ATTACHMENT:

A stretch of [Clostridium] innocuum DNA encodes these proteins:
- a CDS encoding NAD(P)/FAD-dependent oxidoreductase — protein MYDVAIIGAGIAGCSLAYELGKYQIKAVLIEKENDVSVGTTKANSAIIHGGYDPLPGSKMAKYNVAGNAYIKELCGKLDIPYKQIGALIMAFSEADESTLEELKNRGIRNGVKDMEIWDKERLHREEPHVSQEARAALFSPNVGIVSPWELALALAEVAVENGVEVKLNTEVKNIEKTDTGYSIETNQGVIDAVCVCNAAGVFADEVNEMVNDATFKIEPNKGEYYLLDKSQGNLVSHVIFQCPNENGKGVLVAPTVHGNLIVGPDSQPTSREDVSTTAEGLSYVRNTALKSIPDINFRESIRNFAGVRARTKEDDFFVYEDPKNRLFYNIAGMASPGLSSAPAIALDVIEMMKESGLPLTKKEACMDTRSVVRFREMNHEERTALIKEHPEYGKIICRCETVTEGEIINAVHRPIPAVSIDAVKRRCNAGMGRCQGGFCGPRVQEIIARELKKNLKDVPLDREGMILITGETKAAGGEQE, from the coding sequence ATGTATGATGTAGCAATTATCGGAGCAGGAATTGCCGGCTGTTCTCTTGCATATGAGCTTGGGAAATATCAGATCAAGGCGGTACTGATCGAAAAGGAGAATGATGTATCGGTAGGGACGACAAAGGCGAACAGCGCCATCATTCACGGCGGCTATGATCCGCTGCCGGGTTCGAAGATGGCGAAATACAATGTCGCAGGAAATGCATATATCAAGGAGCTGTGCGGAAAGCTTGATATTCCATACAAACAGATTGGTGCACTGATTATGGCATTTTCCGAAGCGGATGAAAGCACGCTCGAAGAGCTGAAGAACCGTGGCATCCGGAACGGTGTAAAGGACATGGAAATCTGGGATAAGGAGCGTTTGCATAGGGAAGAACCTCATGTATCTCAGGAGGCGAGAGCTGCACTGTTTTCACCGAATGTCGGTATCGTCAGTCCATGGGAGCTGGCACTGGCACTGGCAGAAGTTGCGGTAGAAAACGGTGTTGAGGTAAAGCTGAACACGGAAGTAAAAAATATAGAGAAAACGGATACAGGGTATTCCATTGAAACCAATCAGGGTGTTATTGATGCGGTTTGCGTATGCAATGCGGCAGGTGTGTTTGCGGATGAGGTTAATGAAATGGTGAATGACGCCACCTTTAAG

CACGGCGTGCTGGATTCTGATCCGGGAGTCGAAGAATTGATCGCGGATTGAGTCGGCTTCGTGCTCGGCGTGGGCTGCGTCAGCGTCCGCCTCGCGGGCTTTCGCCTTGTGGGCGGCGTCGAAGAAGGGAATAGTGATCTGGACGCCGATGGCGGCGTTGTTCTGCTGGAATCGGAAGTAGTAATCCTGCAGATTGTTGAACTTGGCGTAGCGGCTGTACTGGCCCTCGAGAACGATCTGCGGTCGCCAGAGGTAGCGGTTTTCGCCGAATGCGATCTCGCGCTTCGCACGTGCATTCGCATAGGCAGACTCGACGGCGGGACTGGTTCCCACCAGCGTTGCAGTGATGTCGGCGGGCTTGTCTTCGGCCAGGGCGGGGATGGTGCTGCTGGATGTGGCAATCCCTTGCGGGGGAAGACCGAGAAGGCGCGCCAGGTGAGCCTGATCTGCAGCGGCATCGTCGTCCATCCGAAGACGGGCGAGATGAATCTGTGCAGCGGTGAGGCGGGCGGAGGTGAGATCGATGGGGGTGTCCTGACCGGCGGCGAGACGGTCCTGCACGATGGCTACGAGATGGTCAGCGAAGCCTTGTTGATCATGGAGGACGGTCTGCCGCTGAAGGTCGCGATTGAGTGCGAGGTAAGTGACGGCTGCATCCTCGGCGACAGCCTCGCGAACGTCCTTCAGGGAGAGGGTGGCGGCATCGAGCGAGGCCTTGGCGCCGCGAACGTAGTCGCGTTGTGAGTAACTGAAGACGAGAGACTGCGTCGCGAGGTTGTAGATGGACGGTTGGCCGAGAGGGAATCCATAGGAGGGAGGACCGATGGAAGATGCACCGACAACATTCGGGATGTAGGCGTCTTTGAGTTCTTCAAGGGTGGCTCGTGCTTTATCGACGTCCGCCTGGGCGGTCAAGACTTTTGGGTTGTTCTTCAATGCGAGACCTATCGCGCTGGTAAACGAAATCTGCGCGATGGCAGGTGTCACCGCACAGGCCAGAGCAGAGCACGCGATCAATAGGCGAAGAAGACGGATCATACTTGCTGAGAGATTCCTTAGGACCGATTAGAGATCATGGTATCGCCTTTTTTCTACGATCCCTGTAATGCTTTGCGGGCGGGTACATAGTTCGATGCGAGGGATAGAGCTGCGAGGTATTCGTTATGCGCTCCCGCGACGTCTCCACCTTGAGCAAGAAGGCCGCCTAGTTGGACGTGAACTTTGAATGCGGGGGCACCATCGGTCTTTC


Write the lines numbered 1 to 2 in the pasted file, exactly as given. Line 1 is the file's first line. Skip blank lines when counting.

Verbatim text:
A stretch of [Clostridium] innocuum DNA encodes these proteins:
- a CDS encoding NAD(P)/FAD-dependent oxidoreductase — protein MYDVAIIGAGIAGCSLAYELGKYQIKAVLIEKENDVSVGTTKANSAIIHGGYDPLPGSKMAKYNVAGNAYIKELCGKLDIPYKQIGALIMAFSEADESTLEELKNRGIRNGVKDMEIWDKERLHREEPHVSQEARAALFSPNVGIVSPWELALALAEVAVENGVEVKLNTEVKNIEKTDTGYSIETNQGVIDAVCVCNAAGVFADEVNEMVNDATFKIEPNKGEYYLLDKSQGNLVSHVIFQCPNENGKGVLVAPTVHGNLIVGPDSQPTSREDVSTTAEGLSYVRNTALKSIPDINFRESIRNFAGVRARTKEDDFFVYEDPKNRLFYNIAGMASPGLSSAPAIALDVIEMMKESGLPLTKKEACMDTRSVVRFREMNHEERTALIKEHPEYGKIICRCETVTEGEIINAVHRPIPAVSIDAVKRRCNAGMGRCQGGFCGPRVQEIIARELKKNLKDVPLDREGMILITGETKAAGGEQE, from the coding sequence ATGTATGATGTAGCAATTATCGGAGCAGGAATTGCCGGCTGTTCTCTTGCATATGAGCTTGGGAAATATCAGATCAAGGCGGTACTGATCGAAAAGGAGAATGATGTATCGGTAGGGACGACAAAGGCGAACAGCGCCATCATTCACGGCGGCTATGATCCGCTGCCGGGTTCGAAGATGGCGAAATACAATGTCGCAGGAAATGCATATATCAAGGAGCTGTGCGGAAAGCTTGATATTCCATACAAACAGATTGGTGCACTGATTATGGCATTTTCCGAAGCGGATGAAAGCACGCTCGAAGAGCTGAAGAACCGTGGCATCCGGAACGGTGTAAAGGACATGGAAATCTGGGATAAGGAGCGTTTGCATAGGGAAGAACCTCATGTATCTCAGGAGGCGAGAGCTGCACTGTTTTCACCGAATGTCGGTATCGTCAGTCCATGGGAGCTGGCACTGGCACTGGCAGAAGTTGCGGTAGAAAACGGTGTTGAGGTAAAGCTGAACACGGAAGTAAAAAATATAGAGAAAACGGATACAGGGTATTCCATTGAAACCAATCAGGGTGTTATTGATGCGGTTTGCGTATGCAATGCGGCAGGTGTGTTTGCGGATGAGGTTAATGAAATGGTGAATGACGCCACCTTTAAG